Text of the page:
Accreditations may seem like promotional mechanisms that appear on a vendor’s marketing material. Think again and take a closer look. As data compliance impacts organizations, enterprise leaders need to take vendors more seriously when standardizing on video conferencing solutions.
It’s time to start conducting some thorough checks.
Data protection is the bastion of business compliance. New privacy laws and international legislation have changed the way we all view personal identifiable information (PII). The General Data Protection Regulation (GDPR) dictates that organizations must implement robust data security controls across all aspects of the business to avoid vulnerable areas being exploited by cybercriminals.
While video conferencing systems may not have been the most obvious target for hackers in the past, this has perhaps generated a false sense of security among enterprises.
The risk posed by video conferencing solutions to enterprise cybersecurity is heightened by the architecture of many providers, which rely on laptops in meeting rooms. Not only is this far from the most effective way to support meetings, but it puts an additional cybersecurity and management burden on enterprise IT departments. Furthermore, video conferencing providers that use third-party servers may expose sensitive company data to potential vulnerabilities in their supplier’s infrastructure, introducing further risk into the network.
In November 2018, Tenable announced that its research team had discovered a serious vulnerability in the infrastructure of a US based video communications company that allowed a remote attacker to impersonate meeting attendees via chat messages. The potential for a staff member to exchange sensitive company or customer data over a collaboration platform with a hacker masquerading as one of their colleagues should give any IT or AV manager pause for thought.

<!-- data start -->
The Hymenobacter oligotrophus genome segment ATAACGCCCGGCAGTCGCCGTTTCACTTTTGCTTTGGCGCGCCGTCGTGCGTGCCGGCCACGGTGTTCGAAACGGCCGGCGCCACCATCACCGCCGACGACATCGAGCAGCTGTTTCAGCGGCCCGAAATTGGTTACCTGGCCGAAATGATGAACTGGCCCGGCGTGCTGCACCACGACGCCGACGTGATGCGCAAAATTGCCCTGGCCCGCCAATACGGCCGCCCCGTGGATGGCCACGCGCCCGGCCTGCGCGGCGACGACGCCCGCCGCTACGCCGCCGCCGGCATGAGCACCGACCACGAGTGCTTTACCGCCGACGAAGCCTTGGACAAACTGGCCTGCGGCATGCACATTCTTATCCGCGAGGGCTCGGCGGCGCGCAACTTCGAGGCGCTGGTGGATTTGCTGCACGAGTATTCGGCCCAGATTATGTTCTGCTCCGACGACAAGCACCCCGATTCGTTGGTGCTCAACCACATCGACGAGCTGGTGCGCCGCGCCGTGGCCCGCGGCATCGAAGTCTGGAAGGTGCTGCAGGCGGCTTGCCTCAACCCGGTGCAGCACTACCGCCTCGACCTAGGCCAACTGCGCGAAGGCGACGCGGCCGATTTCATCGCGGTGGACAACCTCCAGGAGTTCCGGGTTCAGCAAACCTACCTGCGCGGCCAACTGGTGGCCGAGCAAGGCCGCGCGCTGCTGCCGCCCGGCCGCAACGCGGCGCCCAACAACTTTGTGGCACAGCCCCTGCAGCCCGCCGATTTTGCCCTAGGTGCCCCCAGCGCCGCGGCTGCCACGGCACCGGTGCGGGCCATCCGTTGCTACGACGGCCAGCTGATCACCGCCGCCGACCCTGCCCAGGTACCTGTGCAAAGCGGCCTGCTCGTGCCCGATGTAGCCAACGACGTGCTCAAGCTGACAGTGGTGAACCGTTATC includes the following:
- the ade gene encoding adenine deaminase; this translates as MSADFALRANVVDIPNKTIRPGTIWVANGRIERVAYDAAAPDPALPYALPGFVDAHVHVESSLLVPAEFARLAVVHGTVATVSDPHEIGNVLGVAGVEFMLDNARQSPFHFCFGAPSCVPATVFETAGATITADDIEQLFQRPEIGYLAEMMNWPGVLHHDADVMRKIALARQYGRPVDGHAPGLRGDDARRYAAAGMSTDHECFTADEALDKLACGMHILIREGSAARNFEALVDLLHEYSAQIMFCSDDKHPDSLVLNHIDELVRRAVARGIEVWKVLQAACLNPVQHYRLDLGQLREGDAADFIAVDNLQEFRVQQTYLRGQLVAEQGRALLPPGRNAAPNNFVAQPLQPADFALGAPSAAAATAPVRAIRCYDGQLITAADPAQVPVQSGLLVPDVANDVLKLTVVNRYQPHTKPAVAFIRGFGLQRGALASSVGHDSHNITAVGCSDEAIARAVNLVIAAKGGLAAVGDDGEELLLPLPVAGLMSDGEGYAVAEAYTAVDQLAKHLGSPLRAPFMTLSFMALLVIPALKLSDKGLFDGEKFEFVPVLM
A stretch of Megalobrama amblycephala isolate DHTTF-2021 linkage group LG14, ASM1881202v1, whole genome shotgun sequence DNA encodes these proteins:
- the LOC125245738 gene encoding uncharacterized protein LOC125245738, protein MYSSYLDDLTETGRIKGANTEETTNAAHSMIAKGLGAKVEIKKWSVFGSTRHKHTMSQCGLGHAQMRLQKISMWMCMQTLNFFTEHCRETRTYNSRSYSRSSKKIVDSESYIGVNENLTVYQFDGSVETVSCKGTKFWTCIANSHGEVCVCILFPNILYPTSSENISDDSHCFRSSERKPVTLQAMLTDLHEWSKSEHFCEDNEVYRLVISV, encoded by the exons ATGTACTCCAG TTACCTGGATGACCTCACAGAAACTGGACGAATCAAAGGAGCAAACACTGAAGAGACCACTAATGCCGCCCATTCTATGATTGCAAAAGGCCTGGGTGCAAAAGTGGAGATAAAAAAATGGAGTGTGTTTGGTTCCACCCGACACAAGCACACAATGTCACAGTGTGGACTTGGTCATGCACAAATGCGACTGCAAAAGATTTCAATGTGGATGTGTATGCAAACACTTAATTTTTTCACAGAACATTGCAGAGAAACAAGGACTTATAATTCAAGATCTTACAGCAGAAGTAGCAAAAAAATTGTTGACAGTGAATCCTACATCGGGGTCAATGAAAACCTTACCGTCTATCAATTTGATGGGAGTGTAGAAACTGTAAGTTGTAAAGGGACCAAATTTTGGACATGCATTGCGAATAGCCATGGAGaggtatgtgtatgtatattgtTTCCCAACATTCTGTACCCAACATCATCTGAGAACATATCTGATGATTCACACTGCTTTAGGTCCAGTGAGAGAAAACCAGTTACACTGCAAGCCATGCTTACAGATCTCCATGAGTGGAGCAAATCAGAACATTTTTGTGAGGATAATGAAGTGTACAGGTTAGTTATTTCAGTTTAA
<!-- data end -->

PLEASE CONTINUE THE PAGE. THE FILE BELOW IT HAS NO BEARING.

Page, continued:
So, why should video conferencing vendors have ISO 27001 today?
Vendors who achieve ISO 27001 certification demonstrate their commitment to the highest operational standards encompassing people, processes, suppliers, and IT systems. Video conferencing solutions that achieve this standard enable businesses to be more productive, reduce IT burdens, and give business and IT leaders peace of mind when users can experience intuitive real-time communications. However, global video communications network entirely owned and managed by the vendor provides a powerful, reliable platform without reliance on any third-party infrastructure for core services, which means the vendor is in a unique position to rapidly respond to users and continually evolve their service seamlessly to meet their demands.
Multiple data centers within each jurisdiction ensure data is stored with geographical redundancy, which signifies customers are always hosted in their designated jurisdiction, where all their PII is stored. In the event of a major outage, customers are migrated to an alternative data center within the same jurisdiction.
Ask yourself some vital questions that will help determine if your video conferencing solution is equipped to future-proof your enterprise collaboration:
Whilst there is no binding regulation that stipulates that vendors must be ISO 27001 certified, it is a clear indication that they have the best-practices for information security management system and controls through effective risk management. Essentially, every element of a company’s operations must be optimized for security and reliability, from the architecture of its own technology to every employee’s expertise and the services they take from suppliers.
As large enterprises progress to standardizing on video conferencing and collaboration platforms, any disruption in service could have a serious impact on business activities and services. No AV or IT manager wants to take a call from the CEO when the video conferencing technology fails to work. However, the one call that no one wants to answer is “why have we had a data breach?”
ISO it matters!
ISO 27001 may not immediately jump out as the most important consideration when enterprises consider purchasing video conferencing systems, but it absolutely should be a factor in their decision-making. With video conferencing playing an increasingly important role in workforce collaboration and ever-tightening regulations around data protection, the ISO 27001 certification should be top criteria to reassure AV buyers that their chosen video conferencing solution will provide the business with the highest levels of security and reliability.
William MacDonald, CTO at StarLeaf